Radar Images and Geoarchaeology of the Eastern Sahara

  • Farouk El-Baz
  • Cordula A. Robinson
  • Turki S.M. Al-Saud
Part of the Interdisciplinary Contributions To Archaeology book series (IDCA)


The first Shuttle Imaging Radar (SIR-A) instrument was flown in earth orbit in November 1981. Data were obtained pertaining to a flat, sand-covered region in the eastern Sahara of North Africa. These data revealed courses of three channels or dry river courses varying in width from 8 to 20 km. This revelation increased interest in the geomorphology of desert regions and implications thereof to the geoarchaeology of prehistoric environments, particularly in southwestern Egypt.

For radar waves to penetrate desert sands and reveal the underlying topography, the surface material must be dry and fine grained. Moisture reflects radar waves and interferes with their penetration ability, and the size of sand grains has to be less than one-fifth of the wavelength of the radar waves. These two conditions are satisfied in the eastern Sahara. More data obtained by SIR-C and Radarsat confirm these findings.

Identification of the dry river courses explains the prevalence of prehistoric wet conditions, which allowed the existence of plants, animals, and man throughout the eastern Sahara. It also explains the underlying reasons for the location of oases in this hyper-arid region. The eastern Sahara must have been supplied by water through the ancient rivers, from occasional rainfall, even after their courses were buried by wind-blown sand. The analysis of unveiled river courses shows that they originate from highland massifs in the Sahara or from the sub-Saharan belt of the Sahel. The latest time water flowed in these courses was during the last pluvial, from 11,000 to 5,000 years ago. Alternation of wet and dry episodes brought life and death, respectively, to this region as indicated by human implements as well as flora and fauna of a savanna-like environment.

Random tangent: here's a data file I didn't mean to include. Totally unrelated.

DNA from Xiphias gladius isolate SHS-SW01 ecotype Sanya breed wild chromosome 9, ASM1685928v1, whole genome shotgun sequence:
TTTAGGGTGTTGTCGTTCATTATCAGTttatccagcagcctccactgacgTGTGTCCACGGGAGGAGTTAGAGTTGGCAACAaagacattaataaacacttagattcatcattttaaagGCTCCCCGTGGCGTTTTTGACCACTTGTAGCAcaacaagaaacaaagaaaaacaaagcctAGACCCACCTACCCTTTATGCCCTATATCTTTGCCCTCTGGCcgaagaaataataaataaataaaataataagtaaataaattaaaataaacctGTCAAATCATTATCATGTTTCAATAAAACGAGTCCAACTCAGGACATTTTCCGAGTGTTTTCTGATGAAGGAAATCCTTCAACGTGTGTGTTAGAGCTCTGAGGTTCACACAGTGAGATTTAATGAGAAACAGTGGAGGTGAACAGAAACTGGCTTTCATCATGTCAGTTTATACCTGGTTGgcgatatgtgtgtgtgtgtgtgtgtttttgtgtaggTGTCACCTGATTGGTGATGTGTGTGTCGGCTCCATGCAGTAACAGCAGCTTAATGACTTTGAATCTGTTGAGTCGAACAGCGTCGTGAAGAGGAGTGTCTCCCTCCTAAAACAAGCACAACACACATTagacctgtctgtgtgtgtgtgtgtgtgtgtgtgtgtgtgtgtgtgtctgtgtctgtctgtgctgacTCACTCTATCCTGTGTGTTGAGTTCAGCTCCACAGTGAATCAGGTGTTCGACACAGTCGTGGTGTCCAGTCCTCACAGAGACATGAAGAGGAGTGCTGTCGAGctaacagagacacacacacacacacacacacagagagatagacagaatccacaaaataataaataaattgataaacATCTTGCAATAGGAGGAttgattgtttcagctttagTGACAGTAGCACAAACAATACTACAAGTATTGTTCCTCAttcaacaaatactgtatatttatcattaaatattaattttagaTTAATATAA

Much of the water that flowed in these rivers must have seeped into the substrate to be stored as groundwater. This would have occurred along fractures in the host rock or through the rock’s primary porosity, especially in areas that were water rich such as beneath the numerous inland lakes that persisted during humid periods. Ample proof of this phenomenon is provided by the high productivity of the “Nubian” groundwater aquifer in the eastern Sahara. Thus, a detailed knowledge of the geomorphology of the desert allows us to understand better its archaeological record as well as its groundwater resources.


Shuttle Radar Topography Mission Radar Data Radar Image Western Desert Fluvial Erosion 
These keywords were added by machine and not by the authors. This process is experimental and the keywords may be updated as the learning algorithm improves.


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© Springer 2006

Authors and Affiliations

  • Farouk El-Baz
  • Cordula A. Robinson
  • Turki S.M. Al-Saud

There are no affiliations available

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